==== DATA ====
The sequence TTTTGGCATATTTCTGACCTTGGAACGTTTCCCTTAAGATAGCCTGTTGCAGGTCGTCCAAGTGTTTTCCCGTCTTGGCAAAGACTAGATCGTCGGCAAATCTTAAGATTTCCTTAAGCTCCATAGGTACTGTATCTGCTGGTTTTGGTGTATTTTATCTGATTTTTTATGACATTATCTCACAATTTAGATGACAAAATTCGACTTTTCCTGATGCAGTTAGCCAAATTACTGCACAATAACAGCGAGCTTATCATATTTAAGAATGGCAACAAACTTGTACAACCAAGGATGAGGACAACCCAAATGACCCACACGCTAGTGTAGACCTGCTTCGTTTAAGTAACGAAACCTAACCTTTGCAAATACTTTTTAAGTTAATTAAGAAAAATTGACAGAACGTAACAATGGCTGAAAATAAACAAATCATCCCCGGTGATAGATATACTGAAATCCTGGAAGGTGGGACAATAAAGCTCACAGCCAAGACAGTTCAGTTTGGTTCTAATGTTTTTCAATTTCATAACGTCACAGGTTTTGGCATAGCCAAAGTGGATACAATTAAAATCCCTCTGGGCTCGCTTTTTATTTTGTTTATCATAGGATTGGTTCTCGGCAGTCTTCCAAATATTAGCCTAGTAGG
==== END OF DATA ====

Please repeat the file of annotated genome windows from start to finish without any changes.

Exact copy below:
The sequence TTTTGGCATATTTCTGACCTTGGAACGTTTCCCTTAAGATAGCCTGTTGCAGGTCGTCCAAGTGTTTTCCCGTCTTGGCAAAGACTAGATCGTCGGCAAATCTTAAGATTTCCTTAAGCTCCATAGGTACTGTATCTGCTGGTTTTGGTGTATTTTATCTGATTTTTTATGACATTATCTCACAATTTAGATGACAAAATTCGACTTTTCCTGATGCAGTTAGCCAAATTACTGCACAATAACAGCGAGCTTATCATATTTAAGAATGGCAACAAACTTGTACAACCAAGGATGAGGACAACCCAAATGACCCACACGCTAGTGTAGACCTGCTTCGTTTAAGTAACGAAACCTAACCTTTGCAAATACTTTTTAAGTTAATTAAGAAAAATTGACAGAACGTAACAATGGCTGAAAATAAACAAATCATCCCCGGTGATAGATATACTGAAATCCTGGAAGGTGGGACAATAAAGCTCACAGCCAAGACAGTTCAGTTTGGTTCTAATGTTTTTCAATTTCATAACGTCACAGGTTTTGGCATAGCCAAAGTGGATACAATTAAAATCCCTCTGGGCTCGCTTTTTATTTTGTTTATCATAGGATTGGTTCTCGGCAGTCTTCCAAATATTAGCCTAGTAGG